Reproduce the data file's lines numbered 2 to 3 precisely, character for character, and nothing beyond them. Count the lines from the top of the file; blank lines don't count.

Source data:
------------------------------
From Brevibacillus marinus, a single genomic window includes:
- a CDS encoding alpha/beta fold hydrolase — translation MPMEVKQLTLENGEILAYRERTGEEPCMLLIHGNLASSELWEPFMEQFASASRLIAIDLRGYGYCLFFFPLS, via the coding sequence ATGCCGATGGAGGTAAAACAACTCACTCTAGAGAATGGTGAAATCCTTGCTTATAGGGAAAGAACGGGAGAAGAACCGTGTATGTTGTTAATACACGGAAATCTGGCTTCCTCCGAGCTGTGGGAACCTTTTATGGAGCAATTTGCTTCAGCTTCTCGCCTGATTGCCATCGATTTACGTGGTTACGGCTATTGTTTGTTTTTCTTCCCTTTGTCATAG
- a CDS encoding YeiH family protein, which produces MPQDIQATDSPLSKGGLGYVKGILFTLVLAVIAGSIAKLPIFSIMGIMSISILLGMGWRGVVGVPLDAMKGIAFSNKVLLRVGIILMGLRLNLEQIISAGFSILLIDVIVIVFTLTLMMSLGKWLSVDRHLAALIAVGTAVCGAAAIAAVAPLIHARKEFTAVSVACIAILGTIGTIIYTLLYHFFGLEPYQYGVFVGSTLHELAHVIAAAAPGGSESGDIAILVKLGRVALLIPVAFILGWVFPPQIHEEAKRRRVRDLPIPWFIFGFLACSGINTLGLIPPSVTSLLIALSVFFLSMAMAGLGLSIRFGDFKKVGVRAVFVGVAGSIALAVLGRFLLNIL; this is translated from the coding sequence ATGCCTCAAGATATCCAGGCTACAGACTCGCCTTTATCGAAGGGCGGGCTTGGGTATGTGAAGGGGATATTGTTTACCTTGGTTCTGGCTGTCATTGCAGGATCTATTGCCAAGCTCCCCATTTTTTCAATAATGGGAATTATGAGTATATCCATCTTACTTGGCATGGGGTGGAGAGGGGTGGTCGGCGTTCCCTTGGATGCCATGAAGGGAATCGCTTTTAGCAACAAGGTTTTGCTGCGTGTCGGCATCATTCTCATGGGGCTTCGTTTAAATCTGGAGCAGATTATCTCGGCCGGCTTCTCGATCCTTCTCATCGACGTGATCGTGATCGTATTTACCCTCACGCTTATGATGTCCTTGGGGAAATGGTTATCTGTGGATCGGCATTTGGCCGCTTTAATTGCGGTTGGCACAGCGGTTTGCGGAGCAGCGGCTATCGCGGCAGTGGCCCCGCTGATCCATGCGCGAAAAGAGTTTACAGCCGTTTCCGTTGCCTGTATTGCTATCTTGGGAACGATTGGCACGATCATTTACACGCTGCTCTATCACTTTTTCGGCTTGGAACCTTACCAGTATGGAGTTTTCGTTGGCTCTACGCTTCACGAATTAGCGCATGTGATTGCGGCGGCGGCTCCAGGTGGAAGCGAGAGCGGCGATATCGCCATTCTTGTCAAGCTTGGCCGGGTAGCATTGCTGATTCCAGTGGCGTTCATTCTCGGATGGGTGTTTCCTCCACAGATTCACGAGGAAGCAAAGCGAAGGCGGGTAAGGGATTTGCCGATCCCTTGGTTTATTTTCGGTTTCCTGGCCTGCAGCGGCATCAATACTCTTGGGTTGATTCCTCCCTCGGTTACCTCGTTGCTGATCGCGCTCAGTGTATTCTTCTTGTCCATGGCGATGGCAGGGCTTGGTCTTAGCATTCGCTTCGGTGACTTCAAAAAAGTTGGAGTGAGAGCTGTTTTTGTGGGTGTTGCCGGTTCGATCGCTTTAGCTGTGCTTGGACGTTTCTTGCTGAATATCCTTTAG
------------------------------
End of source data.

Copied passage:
- a CDS encoding alpha/beta fold hydrolase — translation MPMEVKQLTLENGEILAYRERTGEEPCMLLIHGNLASSELWEPFMEQFASASRLIAIDLRGYGYCLFFFPLS, via the coding sequence ATGCCGATGGAGGTAAAACAACTCACTCTAGAGAATGGTGAAATCCTTGCTTATAGGGAAAGAACGGGAGAAGAACCGTGTATGTTGTTAATACACGGAAATCTGGCTTCCTCCGAGCTGTGGGAACCTTTTATGGAGCAATTTGCTTCAGCTTCTCGCCTGATTGCCATCGATTTACGTGGTTACGGCTATTGTTTGTTTTTCTTCCCTTTGTCATAG
- a CDS encoding YeiH family protein, which produces MPQDIQATDSPLSKGGLGYVKGILFTLVLAVIAGSIAKLPIFSIMGIMSISILLGMGWRGVVGVPLDAMKGIAFSNKVLLRVGIILMGLRLNLEQIISAGFSILLIDVIVIVFTLTLMMSLGKWLSVDRHLAALIAVGTAVCGAAAIAAVAPLIHARKEFTAVSVACIAILGTIGTIIYTLLYHFFGLEPYQYGVFVGSTLHELAHVIAAAAPGGSESGDIAILVKLGRVALLIPVAFILGWVFPPQIHEEAKRRRVRDLPIPWFIFGFLACSGINTLGLIPPSVTSLLIALSVFFLSMAMAGLGLSIRFGDFKKVGVRAVFVGVAGSIALAVLGRFLLNIL; this is translated from the coding sequence ATGCCTCAAGATATCCAGGCTACAGACTCGCCTTTATCGAAGGGCGGGCTTGGGTATGTGAAGGGGATATTGTTTACCTTGGTTCTGGCTGTCATTGCAGGATCTATTGCCAAGCTCCCCATTTTTTCAATAATGGGAATTATGAGTATATCCATCTTACTTGGCATGGGGTGGAGAGGGGTGGTCGGCGTTCCCTTGGATGCCATGAAGGGAATCGCTTTTAGCAACAAGGTTTTGCTGCGTGTCGGCATCATTCTCATGGGGCTTCGTTTAAATCTGGAGCAGATTATCTCGGCCGGCTTCTCGATCCTTCTCATCGACGTGATCGTGATCGTATTTACCCTCACGCTTATGATGTCCTTGGGGAAATGGTTATCTGTGGATCGGCATTTGGCCGCTTTAATTGCGGTTGGCACAGCGGTTTGCGGAGCAGCGGCTATCGCGGCAGTGGCCCCGCTGATCCATGCGCGAAAAGAGTTTACAGCCGTTTCCGTTGCCTGTATTGCTATCTTGGGAACGATTGGCACGATCATTTACACGCTGCTCTATCACTTTTTCGGCTTGGAACCTTACCAGTATGGAGTTTTCGTTGGCTCTACGCTTCACGAATTAGCGCATGTGATTGCGGCGGCGGCTCCAGGTGGAAGCGAGAGCGGCGATATCGCCATTCTTGTCAAGCTTGGCCGGGTAGCATTGCTGATTCCAGTGGCGTTCATTCTCGGATGGGTGTTTCCTCCACAGATTCACGAGGAAGCAAAGCGAAGGCGGGTAAGGGATTTGCCGATCCCTTGGTTTATTTTCGGTTTCCTGGCCTGCAGCGGCATCAATACTCTTGGGTTGATTCCTCCCTCGGTTACCTCGTTGCTGATCGCGCTCAGTGTATTCTTCTTGTCCATGGCGATGGCAGGGCTTGGTCTTAGCATTCGCTTCGGTGACTTCAAAAAAGTTGGAGTGAGAGCTGTTTTTGTGGGTGTTGCCGGTTCGATCGCTTTAGCTGTGCTTGGACGTTTCTTGCTGAATATCCTTTAG